The recipe below will make 2 dozen cupcakes or 1 dozen cupcakes + 1 9" (or 8") cake. The frosting is enough (barely) for 1 dozen cupcakes. The green letters are tinted white chocolate: I melted a handful of white chocolate chips in the microwave with about 1 tsp. milk, stirred in two drops of green food coloring, let it cool for about 5 mins., then piped letters onto waxed paper with a small icing tip. After about 30 mins. in the fridge, they'll firm up and peel right off the paper, as long as you're somewhat gentle. I didn't want to pipe directly onto the spiky frosting, so this worked nicely.

Peach Cupcakes with Brown Sugar Cream Cheese Frosting
adapted from smittenkitchen

3 c. cake flour*
1 1/2 tsp. baking powder
1 1/2 tsp. baking soda
1 tsp. salt
Pinch of nutmeg
1 1/2 sticks (3/4 c.) unsalted butter, room temp.
scant 3/4 c. brown sugar
1/3 c. sugar
2 eggs, lightly beaten
1 tsp. vanilla
1 1/2 c. buttermilk OR sour cream OR yogurt (*I used about 1 1/4 c. buttermilk and 1/4 c. Greek yogurt - the combination worked very well)
6 small or 3 large peaches, peeled and cut into small cubes

1. Preheat oven to 350F. Butter/line 24 muffin cups (or 12 muffin cups + 1 9" cake pan).

2. Sift together flour, baking soda, baking powder, salt, and nutmeg; set aside.

3. Cream together butter and two sugars, beating until fluffy; scrape down sides of bowl. Add eggs half at a time, beating until combined and scraping down sides each time. Add vanilla, then gently mix in buttermilk/sour cream/yogurt. (The batter will look curdled. That's ok.) Stir in dry ingredients, then (gently!) chopped peaches.

4. Divide the batter among the muffin cups (and cake pan, if using). Bake 18-22 mins., until spring to the touch or toothpick in center comes out clean. (If you're baking a dozen cupcakes and a cake, the cake will take about 26-28 mins.) Cool in pan for 5 mins., then turn out onto wire rack and cool completely.

[makes enough for 12 cupcakes; double for 24]
1/2 c. brown sugar
2 tbsp. cornstarch
1/4 c. powdered sugar
8 oz. (1 package) cream cheese, room temp.
4 tbsp. butter, room temp.
1/4 tsp. vanilla

5. In small bowl, stir together brown sugar, cornstarch, and powdered sugar. Make sure you get any lumps out. Set aside.

6. Beat together cream cheese and butter until fluffy. Scrape down sides, then add brown sugar mixture and vanilla and beat until light and smooth. Chill in refrigerator for about 30 mins.

7. Spread or pipe frosting onto cooled cupcakes.


almond layer cake.

Last week, we celebrated M.'s birthday. Yay! 

Yes, that's an exclamation point at the end. It was uncooperative.

This cake was GOOD. How could it not be, with an entire tube of almond paste in it? (Erm, except for the bits that I pinched off and ate. Couldn't resist.) It's also a white cake, so instead of having whole eggs in it, it has 10 egg whites. Yes. 10. In other words, this is definitely not an everyday cake; for a celebration, however, it works. I'd like to try it with other kinds of jam for the filling, and I'd consider scaling the whole cake down slightly. Overall, if you like almonds or are celebrating someone who does, hunt down the almond paste, separate the 10 eggs, and give this a try.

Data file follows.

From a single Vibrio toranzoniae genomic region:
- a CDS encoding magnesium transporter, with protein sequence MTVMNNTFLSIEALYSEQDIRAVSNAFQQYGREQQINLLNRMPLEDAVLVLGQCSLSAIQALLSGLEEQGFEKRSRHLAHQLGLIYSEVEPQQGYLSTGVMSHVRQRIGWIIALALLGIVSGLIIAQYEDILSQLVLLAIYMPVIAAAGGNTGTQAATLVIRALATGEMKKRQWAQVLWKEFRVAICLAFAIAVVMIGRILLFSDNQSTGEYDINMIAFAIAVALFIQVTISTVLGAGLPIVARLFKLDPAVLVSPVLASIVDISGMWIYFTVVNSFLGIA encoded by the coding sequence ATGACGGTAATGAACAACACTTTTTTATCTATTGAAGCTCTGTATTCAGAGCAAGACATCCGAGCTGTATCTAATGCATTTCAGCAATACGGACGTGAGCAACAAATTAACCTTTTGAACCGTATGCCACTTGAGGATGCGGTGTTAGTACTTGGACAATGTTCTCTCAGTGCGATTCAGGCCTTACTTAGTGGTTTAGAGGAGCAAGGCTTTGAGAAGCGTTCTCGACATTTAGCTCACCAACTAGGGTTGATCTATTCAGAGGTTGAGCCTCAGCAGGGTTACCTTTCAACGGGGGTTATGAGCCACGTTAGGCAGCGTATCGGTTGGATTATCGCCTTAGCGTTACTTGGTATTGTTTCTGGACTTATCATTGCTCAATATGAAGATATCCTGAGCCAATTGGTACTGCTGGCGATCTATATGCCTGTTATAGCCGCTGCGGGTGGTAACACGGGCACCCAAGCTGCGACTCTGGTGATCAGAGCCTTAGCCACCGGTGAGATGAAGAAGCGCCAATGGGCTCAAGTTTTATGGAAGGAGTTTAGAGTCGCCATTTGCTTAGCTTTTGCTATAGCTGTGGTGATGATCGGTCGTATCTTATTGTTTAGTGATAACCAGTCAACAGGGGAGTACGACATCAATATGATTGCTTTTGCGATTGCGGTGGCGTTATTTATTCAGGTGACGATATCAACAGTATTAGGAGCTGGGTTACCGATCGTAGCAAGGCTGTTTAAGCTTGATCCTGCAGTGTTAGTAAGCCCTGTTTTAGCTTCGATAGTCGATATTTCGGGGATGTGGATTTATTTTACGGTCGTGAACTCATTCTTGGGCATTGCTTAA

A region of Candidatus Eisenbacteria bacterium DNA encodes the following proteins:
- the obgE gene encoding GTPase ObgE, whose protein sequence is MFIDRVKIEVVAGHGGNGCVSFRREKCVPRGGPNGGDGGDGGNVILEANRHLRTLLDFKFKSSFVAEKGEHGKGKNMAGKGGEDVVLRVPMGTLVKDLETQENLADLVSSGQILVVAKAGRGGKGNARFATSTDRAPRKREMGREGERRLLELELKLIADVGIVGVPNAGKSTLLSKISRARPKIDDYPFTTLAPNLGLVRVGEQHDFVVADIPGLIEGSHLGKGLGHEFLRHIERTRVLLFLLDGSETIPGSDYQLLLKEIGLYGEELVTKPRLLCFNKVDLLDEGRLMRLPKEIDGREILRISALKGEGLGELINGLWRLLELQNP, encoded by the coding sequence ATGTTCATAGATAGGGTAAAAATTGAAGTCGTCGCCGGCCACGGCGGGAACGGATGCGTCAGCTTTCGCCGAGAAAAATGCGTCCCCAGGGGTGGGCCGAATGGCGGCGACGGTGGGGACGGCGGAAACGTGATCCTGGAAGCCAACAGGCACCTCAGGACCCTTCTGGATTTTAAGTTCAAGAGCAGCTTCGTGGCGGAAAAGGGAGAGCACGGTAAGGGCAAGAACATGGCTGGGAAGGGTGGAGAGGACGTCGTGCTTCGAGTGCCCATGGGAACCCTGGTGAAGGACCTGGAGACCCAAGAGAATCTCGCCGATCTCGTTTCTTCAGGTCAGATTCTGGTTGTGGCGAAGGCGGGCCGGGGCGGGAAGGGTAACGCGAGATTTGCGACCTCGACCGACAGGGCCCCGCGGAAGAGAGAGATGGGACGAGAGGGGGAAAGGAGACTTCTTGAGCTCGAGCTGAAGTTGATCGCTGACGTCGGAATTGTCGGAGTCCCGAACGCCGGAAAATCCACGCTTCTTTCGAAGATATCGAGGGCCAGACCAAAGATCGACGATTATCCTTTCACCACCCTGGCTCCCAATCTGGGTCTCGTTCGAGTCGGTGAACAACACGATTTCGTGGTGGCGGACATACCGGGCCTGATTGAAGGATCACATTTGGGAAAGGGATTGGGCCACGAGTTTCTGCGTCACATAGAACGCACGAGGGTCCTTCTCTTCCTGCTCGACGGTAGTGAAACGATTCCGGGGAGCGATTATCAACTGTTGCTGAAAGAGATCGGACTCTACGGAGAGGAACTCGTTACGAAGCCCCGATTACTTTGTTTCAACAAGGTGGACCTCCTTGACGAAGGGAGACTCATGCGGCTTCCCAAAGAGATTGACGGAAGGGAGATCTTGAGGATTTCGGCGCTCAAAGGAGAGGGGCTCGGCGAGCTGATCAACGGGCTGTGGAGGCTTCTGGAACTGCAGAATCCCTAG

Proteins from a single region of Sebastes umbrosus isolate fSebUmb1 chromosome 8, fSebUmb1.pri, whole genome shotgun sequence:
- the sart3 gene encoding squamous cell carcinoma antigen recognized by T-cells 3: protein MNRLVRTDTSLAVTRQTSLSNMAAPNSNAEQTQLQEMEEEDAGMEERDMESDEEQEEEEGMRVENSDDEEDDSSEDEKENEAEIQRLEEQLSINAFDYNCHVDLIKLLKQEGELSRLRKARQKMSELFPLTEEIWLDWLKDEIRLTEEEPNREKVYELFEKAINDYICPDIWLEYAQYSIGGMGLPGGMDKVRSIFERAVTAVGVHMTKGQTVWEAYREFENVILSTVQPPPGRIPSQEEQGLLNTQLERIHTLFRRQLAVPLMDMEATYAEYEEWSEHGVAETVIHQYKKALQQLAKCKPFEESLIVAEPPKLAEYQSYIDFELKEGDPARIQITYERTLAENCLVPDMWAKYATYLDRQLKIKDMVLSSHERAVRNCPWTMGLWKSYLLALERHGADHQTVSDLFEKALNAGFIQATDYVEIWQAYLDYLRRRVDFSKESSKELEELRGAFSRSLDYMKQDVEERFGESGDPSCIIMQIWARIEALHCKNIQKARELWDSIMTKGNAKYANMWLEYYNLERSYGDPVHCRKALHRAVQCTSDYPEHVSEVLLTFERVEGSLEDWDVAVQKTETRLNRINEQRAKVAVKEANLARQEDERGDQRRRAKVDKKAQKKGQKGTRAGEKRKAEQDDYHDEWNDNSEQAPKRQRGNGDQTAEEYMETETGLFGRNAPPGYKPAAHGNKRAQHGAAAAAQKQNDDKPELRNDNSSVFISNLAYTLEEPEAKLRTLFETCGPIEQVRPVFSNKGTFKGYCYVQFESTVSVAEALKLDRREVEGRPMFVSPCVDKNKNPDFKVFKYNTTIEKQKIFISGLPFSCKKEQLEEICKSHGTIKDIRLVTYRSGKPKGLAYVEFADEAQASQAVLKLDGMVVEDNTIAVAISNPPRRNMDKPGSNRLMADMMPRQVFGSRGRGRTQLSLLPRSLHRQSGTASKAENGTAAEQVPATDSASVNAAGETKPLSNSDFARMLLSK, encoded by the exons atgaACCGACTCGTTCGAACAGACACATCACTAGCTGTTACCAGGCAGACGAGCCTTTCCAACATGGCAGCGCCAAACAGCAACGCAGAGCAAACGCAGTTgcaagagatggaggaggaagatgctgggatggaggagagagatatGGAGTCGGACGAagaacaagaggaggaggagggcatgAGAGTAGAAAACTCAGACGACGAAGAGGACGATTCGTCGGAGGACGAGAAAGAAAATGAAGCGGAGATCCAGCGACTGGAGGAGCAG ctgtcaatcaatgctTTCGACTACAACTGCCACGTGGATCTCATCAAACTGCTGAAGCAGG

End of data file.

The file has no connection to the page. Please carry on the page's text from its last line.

Almond Layer Cake
adapted from smittenkitchen 

4 1/2 c. cake flour (*same thing: 4 c. all-purpose flour + 8 tbsp. corn starch)
4 1/2 tsp. baking powder
3/4 tsp. kosher salt
2/3 c. (7 oz.) almond paste
scant 2 c. sugar
1 tbsp. almond extract
2 1/2 sticks (10 oz.) unsalted butter, room temp.
10 egg whites
1 1/2 c. whole milk

1. Preheat oven to 350F. Butter 3 8" or 9" cake pans; line bottoms with rounds of parchment paper.

2. In medium bowl, sift together cake flour, baking powder, and salt. Set aside.

3. Place almond paste and sugar in bowl of stand mixer (with paddle attachment); start at low speed to break up paste, then increase speed to med. and mix for 2 mins., until paste is incorporated into the sugar in small particles.

4. Add butter and almond extract and beat well; beat in egg whites in thirds, beating just long enough to incorporate after each addition. (Scrape down sides of bowl regularly to make sure everything is mixed in.)

5. Lightly add 1/3 of dry ingredients and fold in gently with rubber spatula until just combined. Fold in half of milk, then 1/3 more dry ingredients, then rest of milk, then rest of dry ingredients, folding each time until just mixed in. (Don't overmix!)

6. Divide batter evenly among 3 pans. Bake ~25 mins. (a few minutes less if you're using 9" pans), until toothpick inserted in center comes out clean. Cool cakes in their pans for 10 mins., then turn out onto wire rack and let cool completely, about 1 hour.

Bittersweet Whipped Frosting
7 oz. bittersweet chocolate (*I used 4 oz. semi-sweet + 3 oz. unsweetened)
1 c. heavy cream
1 stick unsalted butter, room temp.

1. Melt chocolate with cream in double boiler, whisking regularly. When chocolate is mostly melted, remove from heat and whisk vigorously, until well-blended. Let stand, stirring occasionally, until mixture has cooled and thickened slightly, about 20 mins.